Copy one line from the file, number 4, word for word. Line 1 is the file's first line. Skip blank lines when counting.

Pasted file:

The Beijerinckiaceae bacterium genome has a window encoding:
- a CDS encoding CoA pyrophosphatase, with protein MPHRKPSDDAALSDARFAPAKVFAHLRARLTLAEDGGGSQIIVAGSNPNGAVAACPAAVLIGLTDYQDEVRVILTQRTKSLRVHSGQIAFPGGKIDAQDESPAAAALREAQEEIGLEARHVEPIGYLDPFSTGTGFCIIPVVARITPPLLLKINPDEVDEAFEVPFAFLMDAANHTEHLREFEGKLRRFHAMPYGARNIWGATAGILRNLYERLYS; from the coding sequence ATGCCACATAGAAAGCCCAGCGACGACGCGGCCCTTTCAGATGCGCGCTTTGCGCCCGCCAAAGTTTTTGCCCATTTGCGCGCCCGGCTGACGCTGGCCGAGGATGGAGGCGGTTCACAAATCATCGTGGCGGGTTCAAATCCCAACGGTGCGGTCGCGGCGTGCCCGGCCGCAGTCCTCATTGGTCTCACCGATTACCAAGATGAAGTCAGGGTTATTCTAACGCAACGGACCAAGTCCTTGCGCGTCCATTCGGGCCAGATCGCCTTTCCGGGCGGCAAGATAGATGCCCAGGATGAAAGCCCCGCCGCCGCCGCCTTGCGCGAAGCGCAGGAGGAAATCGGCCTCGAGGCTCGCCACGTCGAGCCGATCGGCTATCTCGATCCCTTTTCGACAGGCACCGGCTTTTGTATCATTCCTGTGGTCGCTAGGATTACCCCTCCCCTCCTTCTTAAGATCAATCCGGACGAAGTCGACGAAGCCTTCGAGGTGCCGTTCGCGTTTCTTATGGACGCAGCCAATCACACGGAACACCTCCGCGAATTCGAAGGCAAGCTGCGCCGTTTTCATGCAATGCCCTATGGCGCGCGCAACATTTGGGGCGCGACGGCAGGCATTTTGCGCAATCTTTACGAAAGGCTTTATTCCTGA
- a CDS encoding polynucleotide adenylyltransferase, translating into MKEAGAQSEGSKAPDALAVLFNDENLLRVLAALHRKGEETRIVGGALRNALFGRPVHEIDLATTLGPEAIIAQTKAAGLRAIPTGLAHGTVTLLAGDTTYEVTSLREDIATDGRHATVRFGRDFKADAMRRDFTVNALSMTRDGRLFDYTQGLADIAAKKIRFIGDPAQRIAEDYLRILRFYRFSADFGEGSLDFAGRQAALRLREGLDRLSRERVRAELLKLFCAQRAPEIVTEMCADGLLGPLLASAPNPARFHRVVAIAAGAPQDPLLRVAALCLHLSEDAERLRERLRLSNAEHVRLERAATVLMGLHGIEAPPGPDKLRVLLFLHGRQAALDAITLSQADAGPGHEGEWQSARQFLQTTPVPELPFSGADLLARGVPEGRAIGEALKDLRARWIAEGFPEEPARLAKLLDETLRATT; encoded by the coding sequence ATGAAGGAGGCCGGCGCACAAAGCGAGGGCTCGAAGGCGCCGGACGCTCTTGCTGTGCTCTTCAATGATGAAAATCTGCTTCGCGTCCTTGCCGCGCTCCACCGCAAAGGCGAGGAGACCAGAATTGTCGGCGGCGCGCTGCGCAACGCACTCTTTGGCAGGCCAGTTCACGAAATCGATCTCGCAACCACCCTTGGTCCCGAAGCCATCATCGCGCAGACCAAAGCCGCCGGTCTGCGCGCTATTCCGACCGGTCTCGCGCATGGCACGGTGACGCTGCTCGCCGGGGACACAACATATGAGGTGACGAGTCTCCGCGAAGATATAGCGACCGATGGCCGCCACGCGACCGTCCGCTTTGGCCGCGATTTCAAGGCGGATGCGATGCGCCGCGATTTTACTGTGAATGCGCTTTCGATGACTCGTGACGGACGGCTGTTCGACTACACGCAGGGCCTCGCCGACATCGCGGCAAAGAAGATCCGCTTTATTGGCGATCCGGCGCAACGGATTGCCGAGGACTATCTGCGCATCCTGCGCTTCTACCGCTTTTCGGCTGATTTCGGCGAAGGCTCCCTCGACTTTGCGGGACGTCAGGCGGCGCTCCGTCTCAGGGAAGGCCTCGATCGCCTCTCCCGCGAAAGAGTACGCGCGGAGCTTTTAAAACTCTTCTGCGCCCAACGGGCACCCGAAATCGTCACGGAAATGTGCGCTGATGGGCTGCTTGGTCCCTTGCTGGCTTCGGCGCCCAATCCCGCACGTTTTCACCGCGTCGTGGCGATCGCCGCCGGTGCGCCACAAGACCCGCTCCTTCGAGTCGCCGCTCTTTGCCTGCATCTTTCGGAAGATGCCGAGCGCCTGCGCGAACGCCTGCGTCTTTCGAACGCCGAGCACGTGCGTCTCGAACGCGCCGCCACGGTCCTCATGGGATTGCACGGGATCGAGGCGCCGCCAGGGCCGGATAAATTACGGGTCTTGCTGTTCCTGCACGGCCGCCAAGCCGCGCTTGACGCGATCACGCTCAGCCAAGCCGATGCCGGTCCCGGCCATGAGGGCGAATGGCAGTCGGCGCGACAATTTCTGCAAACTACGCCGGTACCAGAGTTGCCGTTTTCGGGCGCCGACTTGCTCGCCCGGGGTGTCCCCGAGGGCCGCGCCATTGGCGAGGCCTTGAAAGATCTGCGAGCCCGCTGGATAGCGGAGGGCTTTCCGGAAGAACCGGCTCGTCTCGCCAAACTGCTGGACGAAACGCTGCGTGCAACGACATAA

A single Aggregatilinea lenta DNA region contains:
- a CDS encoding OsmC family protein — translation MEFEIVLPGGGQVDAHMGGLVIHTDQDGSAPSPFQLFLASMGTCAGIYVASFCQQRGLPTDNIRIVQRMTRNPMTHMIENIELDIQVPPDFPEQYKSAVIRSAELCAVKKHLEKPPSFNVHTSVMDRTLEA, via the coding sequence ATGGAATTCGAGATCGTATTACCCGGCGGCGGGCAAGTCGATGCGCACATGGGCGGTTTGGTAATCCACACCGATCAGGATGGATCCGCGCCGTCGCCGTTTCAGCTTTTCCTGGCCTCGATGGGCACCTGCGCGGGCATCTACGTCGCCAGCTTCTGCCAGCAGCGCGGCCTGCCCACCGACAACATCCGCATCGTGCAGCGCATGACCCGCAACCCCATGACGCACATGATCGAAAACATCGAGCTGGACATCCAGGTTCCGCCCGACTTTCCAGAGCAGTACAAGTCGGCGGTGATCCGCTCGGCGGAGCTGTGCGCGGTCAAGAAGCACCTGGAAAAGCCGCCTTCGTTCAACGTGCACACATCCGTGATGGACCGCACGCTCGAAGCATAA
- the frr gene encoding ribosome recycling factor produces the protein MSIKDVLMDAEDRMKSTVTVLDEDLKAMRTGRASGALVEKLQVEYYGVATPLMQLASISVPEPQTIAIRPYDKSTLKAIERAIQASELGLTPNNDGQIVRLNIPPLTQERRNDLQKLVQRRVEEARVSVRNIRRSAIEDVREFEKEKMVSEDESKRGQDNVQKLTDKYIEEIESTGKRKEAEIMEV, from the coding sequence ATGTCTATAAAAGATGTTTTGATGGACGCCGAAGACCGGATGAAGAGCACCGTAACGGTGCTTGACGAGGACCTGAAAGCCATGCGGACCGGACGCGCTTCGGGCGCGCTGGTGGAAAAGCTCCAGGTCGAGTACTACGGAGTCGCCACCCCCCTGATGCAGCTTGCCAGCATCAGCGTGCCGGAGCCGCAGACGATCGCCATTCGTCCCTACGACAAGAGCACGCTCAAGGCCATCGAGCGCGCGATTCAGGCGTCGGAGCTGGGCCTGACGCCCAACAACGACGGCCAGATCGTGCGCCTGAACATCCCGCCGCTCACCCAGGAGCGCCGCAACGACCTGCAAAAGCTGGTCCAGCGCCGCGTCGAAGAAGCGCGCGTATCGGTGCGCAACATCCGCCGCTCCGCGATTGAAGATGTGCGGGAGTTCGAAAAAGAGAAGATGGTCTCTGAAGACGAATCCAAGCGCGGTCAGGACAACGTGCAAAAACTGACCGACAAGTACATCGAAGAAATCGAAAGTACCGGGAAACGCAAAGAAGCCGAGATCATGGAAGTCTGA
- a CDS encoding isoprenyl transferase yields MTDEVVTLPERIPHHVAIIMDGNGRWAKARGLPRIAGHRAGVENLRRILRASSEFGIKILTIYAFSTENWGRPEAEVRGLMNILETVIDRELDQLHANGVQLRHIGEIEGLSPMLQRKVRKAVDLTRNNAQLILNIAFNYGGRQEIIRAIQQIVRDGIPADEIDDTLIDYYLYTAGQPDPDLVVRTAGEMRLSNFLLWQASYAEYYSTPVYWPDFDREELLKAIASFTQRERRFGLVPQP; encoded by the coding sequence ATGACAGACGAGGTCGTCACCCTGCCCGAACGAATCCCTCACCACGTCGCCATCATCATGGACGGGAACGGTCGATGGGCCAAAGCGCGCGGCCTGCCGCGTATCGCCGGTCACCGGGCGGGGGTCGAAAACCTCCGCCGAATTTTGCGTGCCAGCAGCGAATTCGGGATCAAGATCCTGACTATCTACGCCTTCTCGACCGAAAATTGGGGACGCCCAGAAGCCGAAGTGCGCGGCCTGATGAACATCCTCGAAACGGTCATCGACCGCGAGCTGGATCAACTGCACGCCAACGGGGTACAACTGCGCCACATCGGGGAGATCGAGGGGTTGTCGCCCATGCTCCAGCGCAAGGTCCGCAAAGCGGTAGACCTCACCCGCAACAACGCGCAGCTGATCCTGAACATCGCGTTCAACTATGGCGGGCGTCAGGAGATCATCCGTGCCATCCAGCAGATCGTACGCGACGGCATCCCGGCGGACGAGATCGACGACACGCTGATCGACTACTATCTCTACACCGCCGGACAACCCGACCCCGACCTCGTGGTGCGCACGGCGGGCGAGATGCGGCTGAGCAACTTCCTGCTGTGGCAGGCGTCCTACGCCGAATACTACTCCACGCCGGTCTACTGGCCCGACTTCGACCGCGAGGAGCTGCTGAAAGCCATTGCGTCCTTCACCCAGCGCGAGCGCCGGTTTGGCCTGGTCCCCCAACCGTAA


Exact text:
A single Aggregatilinea lenta DNA region contains: